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Horticultura Brasileira

Print version ISSN 0102-0536On-line version ISSN 1806-9991

Hortic. Bras. vol.36 no.3 Vitoria da Conquista July/Sept. 2018

http://dx.doi.org/10.1590/s0102-053620180305 

Research

Defoliation and S nutrition on radish: growth, polyphenols and antiradical activity

Desfolha e nutrição do S no rabanete: crescimento, polifenóis e atividade antiradical

Fabio Stagnari1 

Angelica Galieni2 

Sara D’Egidio1 

Giancarlo Pagnani1 

Nadia Ficcadenti2 

Michele Pisante1 

1University of Teramo, Teramo, Italy; fstagnari@unite.it; sdegidioo@unite.it; m.pisante@unite.it

2Council for Agricultural Research and Economics, Research Centre for Vegetable and Ornamental Crops, Monsampolo del Tronto, Italy; angelicagalieni@gmail.com

ABSTRACT

Experiments were carried out to study patterns of artificial defoliation in radish in combination with sulphur (S) fertilization, to evaluate the contribution of younger and older leaves on plant growth and phenolics accumulation in storage roots. Biomass accumulation and partitioning were related to leaf age, magnitude and timing of the clipping treatments. Older leaves increased biomass production and translocation into the storage organ; besides, they induced higher accumulation of phenolic compounds compared to the younger leaves. The highest S fertilization rate (120 kg ha-1) significantly enhanced the polyphenols accumulation, as well as the antiradical activity. The modulation of S inputs in combination with slightly induced stress from defoliation could effectively enhance the concentration of some important phytochemicals, providing higher nutritionally improved vegetables, without affecting yield.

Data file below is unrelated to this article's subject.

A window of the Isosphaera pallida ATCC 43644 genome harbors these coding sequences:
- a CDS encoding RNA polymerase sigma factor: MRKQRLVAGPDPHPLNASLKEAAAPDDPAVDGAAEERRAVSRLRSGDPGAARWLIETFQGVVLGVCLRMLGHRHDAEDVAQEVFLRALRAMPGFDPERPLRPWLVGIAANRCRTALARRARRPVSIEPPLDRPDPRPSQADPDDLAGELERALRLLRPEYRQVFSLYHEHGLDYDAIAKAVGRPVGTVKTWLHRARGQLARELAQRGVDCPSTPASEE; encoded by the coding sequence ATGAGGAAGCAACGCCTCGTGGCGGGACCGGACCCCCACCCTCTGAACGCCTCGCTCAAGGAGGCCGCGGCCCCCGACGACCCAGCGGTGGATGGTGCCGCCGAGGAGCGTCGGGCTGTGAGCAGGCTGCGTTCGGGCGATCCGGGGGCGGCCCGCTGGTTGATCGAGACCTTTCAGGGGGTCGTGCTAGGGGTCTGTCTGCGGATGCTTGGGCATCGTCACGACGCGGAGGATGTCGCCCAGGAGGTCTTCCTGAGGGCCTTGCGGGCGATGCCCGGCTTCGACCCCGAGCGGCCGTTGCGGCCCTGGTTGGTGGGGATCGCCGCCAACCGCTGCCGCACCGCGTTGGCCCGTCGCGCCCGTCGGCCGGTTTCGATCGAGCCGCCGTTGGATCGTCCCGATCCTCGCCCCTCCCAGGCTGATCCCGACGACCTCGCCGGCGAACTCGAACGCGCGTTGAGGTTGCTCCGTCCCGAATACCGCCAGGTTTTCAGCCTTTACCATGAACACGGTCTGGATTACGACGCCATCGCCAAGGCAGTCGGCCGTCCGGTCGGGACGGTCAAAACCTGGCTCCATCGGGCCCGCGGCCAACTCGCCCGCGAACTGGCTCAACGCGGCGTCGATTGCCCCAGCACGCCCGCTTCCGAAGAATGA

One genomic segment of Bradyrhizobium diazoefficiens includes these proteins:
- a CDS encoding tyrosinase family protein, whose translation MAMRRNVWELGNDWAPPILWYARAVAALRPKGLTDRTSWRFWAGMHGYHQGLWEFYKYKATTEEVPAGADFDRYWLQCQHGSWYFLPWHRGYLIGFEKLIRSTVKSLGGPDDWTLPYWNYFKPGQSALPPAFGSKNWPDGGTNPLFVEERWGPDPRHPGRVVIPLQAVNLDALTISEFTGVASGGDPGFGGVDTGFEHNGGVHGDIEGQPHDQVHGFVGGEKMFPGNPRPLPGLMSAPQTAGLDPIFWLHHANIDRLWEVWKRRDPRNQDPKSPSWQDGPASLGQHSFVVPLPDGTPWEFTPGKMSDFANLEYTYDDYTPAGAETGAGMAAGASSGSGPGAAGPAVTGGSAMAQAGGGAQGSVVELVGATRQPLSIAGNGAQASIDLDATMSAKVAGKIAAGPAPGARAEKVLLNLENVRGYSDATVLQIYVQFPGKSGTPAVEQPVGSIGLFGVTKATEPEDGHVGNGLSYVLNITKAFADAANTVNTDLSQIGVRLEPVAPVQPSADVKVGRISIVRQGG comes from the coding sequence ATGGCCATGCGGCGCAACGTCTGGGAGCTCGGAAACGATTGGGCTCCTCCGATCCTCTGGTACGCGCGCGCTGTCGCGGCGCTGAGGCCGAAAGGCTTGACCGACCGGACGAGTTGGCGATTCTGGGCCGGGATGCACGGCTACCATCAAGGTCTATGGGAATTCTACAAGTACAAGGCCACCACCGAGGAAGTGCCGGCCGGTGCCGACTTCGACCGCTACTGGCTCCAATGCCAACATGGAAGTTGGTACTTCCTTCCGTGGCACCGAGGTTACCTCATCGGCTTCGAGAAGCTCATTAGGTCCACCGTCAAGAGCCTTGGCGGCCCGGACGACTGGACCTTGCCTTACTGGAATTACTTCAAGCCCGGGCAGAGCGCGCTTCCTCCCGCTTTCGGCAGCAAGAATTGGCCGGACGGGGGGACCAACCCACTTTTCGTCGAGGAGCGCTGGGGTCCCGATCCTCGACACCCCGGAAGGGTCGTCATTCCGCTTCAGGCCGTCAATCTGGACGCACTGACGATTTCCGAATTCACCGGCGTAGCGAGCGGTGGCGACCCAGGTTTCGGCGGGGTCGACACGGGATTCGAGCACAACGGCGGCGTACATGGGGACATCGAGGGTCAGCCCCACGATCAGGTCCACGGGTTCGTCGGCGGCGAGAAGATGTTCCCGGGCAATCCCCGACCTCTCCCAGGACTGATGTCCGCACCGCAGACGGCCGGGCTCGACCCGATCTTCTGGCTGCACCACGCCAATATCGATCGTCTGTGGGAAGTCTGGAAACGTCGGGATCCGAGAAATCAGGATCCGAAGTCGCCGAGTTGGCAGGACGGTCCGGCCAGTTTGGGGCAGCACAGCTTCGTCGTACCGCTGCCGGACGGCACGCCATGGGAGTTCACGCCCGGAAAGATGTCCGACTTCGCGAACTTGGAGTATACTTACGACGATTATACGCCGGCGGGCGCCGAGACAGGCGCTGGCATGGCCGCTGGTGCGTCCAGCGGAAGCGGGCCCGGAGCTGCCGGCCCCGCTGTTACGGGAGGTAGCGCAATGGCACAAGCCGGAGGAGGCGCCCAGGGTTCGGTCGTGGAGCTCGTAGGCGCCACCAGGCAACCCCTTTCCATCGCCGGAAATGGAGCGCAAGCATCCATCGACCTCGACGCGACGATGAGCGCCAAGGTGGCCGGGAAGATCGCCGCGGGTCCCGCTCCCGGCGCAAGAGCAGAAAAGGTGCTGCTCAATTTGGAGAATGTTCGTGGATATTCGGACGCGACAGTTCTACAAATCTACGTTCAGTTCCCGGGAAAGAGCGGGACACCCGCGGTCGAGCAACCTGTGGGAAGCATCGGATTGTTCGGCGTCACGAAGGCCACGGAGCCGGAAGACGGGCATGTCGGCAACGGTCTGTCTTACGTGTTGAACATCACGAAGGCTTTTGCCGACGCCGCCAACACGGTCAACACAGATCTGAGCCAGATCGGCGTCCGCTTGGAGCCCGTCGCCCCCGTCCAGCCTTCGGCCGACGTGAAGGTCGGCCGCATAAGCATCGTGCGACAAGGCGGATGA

Keywords: Raphanus sativus; biomass partitioning; phenolic compounds; sulphur fertilization

RESUMO

Foram realizados experimentos para estudar padrões de desfolha artificial em rabanete em combinação com adubação com enxofre (S), para avaliar a contribuição de folhas jovens e velhas no crescimento de plantas e acúmulo de compostos fenólicos em raízes de armazenamento. O acúmulo e particionamento da biomassa foram relacionados à idade, magnitude e época do corte dos tratamentos. As folhas mais velhas aumentaram a produção de biomassa e a translocação para o órgão de armazenamento, além de induzirem maior acúmulo de compostos fenólicos em relação às folhas mais jovens. A maior taxa de fertilização (120 kg ha-1 de S) aumentou significativamente o acúmulo de polifenóis, bem como a atividade anti-radical. A modulação dos insumos de S em combinação com a tensão induzida pela desfolha poderia efetivamente aumentar a concentração de alguns fitoquímicos importantes, fornecendo vegetais melhorados nutricionalmente, sem afetar o rendimento.